Regardless of what specialty we choose in nursing, we all have defining moments that shape our practice. Some are heartwarming, others heartwrenching. Many positive and negative interactions have influenced my practice over the last 23 years. One special patient continues to remind me to remain patient-centered and provide nonjudgmental, holistic care.
One day, I was performing an intake assessment on “Annie” who was being transferred for inpatient psychiatric treatment following a suicide attempt. She had been described as agitated at the transferring facility, requiring PRN medication and restraints. Staff had been assaulted physically and verbally. The nursing handoff was peppered with words such as “manipulative,” “attention-seeking,” and “uncooperative.” Reading through the clinical evaluation, I saw evidence of an extensive history of abuse, multiple suicide attempts and self-injurious behaviors.
The transport staff brought Annie into my office. While sitting with her, I asked several questions that were met with angry responses or an obscene gesture or shrug. I continued the interview and offered her something to eat and drink, a blanket and the opportunity to call a support person to be part of the interview.
When I asked Annie about her home life, childhood and trauma issues, her demeanor changed. The anger turned to a deep sadness. Annie recounted numerous abusive atrocities she experienced throughout early childhood and more recently. I could not imagine having to live through those experiences. “I am sorry that all of these things have happened to you,” I said. “You didn’t deserve to have that happen.”
Her aggressive and angry edge began to dissipate. “Thank you,” she said. “No one has ever said that to me before.”
Annie has been offered help by many healthcare professionals over the years, and while I don’t believe I was the first to say those words to her, I believe she was responding to the fact that the message was delivered with genuine kindness and sincerity.
As we finished the interview, she said, “I didn’t mean to hurt those people, you know. All I have is my rings that they wouldn’t let me keep because they said I would hurt myself with them. I have three babies who were taken from me and those rings are the only things that keep me going some days. I hope to give the rings to [my children] when they are older. They are gone now just like my babies. Thank you for being kind to me.”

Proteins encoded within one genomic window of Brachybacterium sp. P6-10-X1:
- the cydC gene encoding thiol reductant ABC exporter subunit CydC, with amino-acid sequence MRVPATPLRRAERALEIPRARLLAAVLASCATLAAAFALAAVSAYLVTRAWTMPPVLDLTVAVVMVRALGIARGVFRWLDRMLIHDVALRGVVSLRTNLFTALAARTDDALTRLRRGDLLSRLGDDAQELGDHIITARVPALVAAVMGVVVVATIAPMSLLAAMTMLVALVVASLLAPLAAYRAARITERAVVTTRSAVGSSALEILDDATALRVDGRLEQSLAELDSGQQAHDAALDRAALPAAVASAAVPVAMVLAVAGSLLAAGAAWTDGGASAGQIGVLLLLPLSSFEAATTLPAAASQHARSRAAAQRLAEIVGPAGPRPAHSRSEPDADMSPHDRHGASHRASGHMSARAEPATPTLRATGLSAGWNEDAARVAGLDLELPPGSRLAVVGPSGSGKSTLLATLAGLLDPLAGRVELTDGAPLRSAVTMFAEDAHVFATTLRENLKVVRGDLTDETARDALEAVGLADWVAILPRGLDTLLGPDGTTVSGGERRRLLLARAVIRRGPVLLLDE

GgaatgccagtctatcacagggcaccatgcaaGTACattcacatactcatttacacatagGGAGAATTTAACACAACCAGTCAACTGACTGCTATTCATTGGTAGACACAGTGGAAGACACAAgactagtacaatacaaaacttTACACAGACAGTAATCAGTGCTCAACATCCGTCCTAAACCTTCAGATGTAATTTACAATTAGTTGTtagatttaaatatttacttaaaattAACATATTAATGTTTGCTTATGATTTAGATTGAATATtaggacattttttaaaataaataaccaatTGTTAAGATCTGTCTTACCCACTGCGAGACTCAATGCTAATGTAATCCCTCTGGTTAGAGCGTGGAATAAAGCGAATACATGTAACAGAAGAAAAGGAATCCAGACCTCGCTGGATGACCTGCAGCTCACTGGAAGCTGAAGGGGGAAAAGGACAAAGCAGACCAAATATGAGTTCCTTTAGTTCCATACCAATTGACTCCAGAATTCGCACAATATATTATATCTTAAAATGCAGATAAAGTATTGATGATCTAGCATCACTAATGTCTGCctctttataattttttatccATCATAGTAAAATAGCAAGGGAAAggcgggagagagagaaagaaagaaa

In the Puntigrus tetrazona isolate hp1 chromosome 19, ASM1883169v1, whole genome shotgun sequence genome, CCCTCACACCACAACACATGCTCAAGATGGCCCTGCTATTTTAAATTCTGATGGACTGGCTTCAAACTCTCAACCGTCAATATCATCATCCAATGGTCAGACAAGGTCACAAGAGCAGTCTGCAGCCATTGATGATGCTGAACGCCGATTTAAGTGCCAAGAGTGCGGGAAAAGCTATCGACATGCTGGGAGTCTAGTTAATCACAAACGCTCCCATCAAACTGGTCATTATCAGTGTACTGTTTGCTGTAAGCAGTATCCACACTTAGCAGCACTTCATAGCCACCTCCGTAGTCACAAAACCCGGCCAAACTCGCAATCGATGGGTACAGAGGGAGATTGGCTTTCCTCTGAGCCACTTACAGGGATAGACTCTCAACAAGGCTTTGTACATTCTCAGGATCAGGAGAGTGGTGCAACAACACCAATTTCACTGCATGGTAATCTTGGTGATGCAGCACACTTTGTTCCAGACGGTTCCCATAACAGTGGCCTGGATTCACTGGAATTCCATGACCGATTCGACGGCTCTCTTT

The next day I stopped at the transferring facility and tried to track down the rings without success. I saw Annie several times over the next few days. She was no longer having episodes of anger or violence, but instead was experiencing despondency and a debilitating depression.
Surprisingly, about a week later the transport company delivered an envelope to me with the rings inside. I took the rings to Annie. She grabbed my hands and began to cry. “Thank you,” she said. “These are my hope.”
I have taken many de-escalation courses over the years, and the bottom line has been that aggression is a way to communicate when all other communication has failed to address fears or meet needs. If we keep that in mind rather than labeling or judging when an individual’s behaviors are escalating, we can make strides to break down barriers and facilitate healing.
I have heard healthcare professionals say they could never work with psych patients. But no matter what specialty you work in, at some point you will care for someone in a psychiatric crisis. It may not even be a patient, but possibly a patient’s loved one or a co-worker. Mental illness does not discriminate, and while strides are being made, stigma still exists.
My interactions with Annie early in my mental health career allowed me to learn the value of accepting people where they are in their journey. The key to developing and maintaining rapport is speaking from the heart while being mindful of therapeutic boundaries. Ask yourself what fear the person has that is not being addressed, and how you can keep him or her safe while addressing the person’s needs. •
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